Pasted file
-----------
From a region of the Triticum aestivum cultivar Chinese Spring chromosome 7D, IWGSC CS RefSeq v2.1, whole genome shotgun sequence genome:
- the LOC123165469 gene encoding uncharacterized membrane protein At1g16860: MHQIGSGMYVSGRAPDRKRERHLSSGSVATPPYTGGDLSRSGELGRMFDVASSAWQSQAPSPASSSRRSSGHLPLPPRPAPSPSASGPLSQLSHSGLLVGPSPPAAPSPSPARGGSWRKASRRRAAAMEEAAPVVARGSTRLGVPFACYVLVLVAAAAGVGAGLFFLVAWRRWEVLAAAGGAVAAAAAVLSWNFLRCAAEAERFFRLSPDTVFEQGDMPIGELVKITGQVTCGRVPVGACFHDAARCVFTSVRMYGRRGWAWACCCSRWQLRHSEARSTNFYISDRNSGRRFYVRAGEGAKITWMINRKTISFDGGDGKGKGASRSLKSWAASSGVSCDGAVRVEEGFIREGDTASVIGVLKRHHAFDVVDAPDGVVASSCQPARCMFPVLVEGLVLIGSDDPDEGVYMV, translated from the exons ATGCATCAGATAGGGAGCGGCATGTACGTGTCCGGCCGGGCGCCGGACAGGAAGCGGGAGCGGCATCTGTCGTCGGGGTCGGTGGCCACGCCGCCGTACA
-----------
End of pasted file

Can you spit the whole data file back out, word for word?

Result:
From a region of the Triticum aestivum cultivar Chinese Spring chromosome 7D, IWGSC CS RefSeq v2.1, whole genome shotgun sequence genome:
- the LOC123165469 gene encoding uncharacterized membrane protein At1g16860: MHQIGSGMYVSGRAPDRKRERHLSSGSVATPPYTGGDLSRSGELGRMFDVASSAWQSQAPSPASSSRRSSGHLPLPPRPAPSPSASGPLSQLSHSGLLVGPSPPAAPSPSPARGGSWRKASRRRAAAMEEAAPVVARGSTRLGVPFACYVLVLVAAAAGVGAGLFFLVAWRRWEVLAAAGGAVAAAAAVLSWNFLRCAAEAERFFRLSPDTVFEQGDMPIGELVKITGQVTCGRVPVGACFHDAARCVFTSVRMYGRRGWAWACCCSRWQLRHSEARSTNFYISDRNSGRRFYVRAGEGAKITWMINRKTISFDGGDGKGKGASRSLKSWAASSGVSCDGAVRVEEGFIREGDTASVIGVLKRHHAFDVVDAPDGVVASSCQPARCMFPVLVEGLVLIGSDDPDEGVYMV, translated from the exons ATGCATCAGATAGGGAGCGGCATGTACGTGTCCGGCCGGGCGCCGGACAGGAAGCGGGAGCGGCATCTGTCGTCGGGGTCGGTGGCCACGCCGCCGTACA